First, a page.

See the potent winter storm approaching Northern California
Meteorologists and weather nerds are getting excited about a storm approaching California.
They're flooding Twitter with satellite imagery of the cold front lurking off the West Coast. The photos taken from space show a menacing-looking mass of clouds swirling over the Pacific Ocean and ready to make landfall.
UCLA climatologist Daniel Swain shared one of the images on Twitter, writing, "Yet other amazing geostationary satellite snapshot from @NOAASatellites GOES-17." (See the image and others in the gallery above.)
The storm is expected to be potent and quick-moving, releasing a burst of frigid air, heavy rainfall, high winds and maybe some thunderstorms when it reaches landfall in Northern California on Thursday.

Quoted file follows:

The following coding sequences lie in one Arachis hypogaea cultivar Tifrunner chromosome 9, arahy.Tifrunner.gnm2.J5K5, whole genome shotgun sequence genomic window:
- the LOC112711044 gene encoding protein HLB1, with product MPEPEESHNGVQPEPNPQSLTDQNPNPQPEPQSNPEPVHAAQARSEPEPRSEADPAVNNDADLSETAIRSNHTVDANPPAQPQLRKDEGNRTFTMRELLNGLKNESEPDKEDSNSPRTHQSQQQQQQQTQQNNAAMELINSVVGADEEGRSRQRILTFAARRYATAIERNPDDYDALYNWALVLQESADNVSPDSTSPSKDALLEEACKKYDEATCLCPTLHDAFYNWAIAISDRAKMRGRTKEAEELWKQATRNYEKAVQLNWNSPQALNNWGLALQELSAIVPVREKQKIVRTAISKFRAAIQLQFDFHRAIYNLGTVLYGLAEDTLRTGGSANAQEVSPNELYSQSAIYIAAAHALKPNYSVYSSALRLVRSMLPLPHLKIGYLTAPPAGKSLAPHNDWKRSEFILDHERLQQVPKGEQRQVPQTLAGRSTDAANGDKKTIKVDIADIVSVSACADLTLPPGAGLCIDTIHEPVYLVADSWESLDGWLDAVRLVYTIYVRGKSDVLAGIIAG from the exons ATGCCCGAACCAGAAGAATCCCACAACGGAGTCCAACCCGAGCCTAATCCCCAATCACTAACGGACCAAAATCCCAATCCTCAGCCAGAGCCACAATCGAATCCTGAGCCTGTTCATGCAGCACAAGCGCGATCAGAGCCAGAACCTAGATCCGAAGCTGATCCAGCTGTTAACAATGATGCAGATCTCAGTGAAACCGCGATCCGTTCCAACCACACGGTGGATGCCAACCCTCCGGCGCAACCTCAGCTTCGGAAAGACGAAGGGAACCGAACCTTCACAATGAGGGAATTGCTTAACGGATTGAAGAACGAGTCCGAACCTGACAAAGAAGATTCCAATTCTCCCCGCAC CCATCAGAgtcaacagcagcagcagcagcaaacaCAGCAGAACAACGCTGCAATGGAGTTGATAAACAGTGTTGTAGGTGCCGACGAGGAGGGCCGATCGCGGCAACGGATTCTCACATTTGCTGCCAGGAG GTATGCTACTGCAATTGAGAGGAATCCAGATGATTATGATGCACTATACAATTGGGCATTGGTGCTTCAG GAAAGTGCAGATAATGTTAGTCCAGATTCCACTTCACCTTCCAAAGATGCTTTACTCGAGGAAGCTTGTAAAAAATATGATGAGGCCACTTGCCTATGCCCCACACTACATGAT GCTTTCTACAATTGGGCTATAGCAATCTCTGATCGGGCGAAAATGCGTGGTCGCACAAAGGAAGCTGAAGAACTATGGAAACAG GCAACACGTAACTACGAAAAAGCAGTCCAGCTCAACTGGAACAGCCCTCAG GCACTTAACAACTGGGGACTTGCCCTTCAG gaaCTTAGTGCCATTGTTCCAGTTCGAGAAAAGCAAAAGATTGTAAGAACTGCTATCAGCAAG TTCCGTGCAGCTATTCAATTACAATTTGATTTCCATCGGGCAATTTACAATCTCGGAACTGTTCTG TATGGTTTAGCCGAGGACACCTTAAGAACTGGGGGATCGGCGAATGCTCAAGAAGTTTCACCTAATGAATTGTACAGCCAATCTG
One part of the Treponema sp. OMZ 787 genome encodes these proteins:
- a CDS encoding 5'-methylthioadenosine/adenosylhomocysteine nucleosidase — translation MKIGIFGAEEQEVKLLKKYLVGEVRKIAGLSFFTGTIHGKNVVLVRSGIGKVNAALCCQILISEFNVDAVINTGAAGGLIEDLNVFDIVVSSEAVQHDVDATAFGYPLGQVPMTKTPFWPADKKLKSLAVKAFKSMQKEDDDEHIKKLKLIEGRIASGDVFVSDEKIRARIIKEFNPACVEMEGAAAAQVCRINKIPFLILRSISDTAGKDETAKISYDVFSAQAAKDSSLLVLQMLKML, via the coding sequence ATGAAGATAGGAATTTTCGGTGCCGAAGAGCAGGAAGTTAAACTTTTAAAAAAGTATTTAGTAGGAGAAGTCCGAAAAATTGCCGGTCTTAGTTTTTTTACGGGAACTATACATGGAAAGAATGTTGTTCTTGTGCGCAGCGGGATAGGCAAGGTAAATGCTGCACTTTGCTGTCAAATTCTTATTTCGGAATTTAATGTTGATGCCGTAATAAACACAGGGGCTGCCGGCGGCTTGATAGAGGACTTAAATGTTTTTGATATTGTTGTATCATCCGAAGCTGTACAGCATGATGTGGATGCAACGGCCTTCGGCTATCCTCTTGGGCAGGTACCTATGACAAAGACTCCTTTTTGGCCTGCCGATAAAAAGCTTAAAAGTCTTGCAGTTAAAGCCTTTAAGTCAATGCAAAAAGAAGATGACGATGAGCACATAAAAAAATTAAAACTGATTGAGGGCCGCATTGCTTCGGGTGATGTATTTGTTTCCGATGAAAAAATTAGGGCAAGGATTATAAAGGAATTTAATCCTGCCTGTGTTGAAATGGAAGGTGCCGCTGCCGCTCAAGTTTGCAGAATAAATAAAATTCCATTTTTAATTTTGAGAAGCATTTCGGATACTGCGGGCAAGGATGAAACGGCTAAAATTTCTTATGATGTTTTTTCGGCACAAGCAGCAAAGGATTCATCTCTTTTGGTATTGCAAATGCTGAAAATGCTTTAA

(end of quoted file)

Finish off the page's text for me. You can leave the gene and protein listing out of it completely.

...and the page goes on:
Southerly winds will crank up before the storm makes landfall Wednesday evening and continue into Thursday.
"With the strongest winds, we’re looking at 35 mph, maybe isolated gusts up to 50 mph," said Matt Mehle, a meteorologist with the National Weather Service office in Monterey. "Winds will be highest over the coastal waters, along the coastline and in the mountains."
The rain will start in the North Bay late Wednesday night and spread southward into the central Bay Area by Thursday morning. The heaviest rain in San Francisco is expected after sunrise, and showers will continue through the day and linger into early Friday morning.
Rainfall totals from late Wednesday through Friday morning are forecast to range from one to three inches in the North Bay and coastal mountains, to half an inch to one inch in urban areas, including Oakland and San Francisco.
The system will be be delivering a blast of cold air from Alaska, and snow levels are forecast to drop to 3,000 to 3,500 feet with one to two inches of fresh powder likely on Mount St. Helena in the North Bay, Mount Diablo in the East Bay and Mount Hamilton in the South Bay.
Amy Graff is a digital editor. Email her: firstname.lastname@example.org.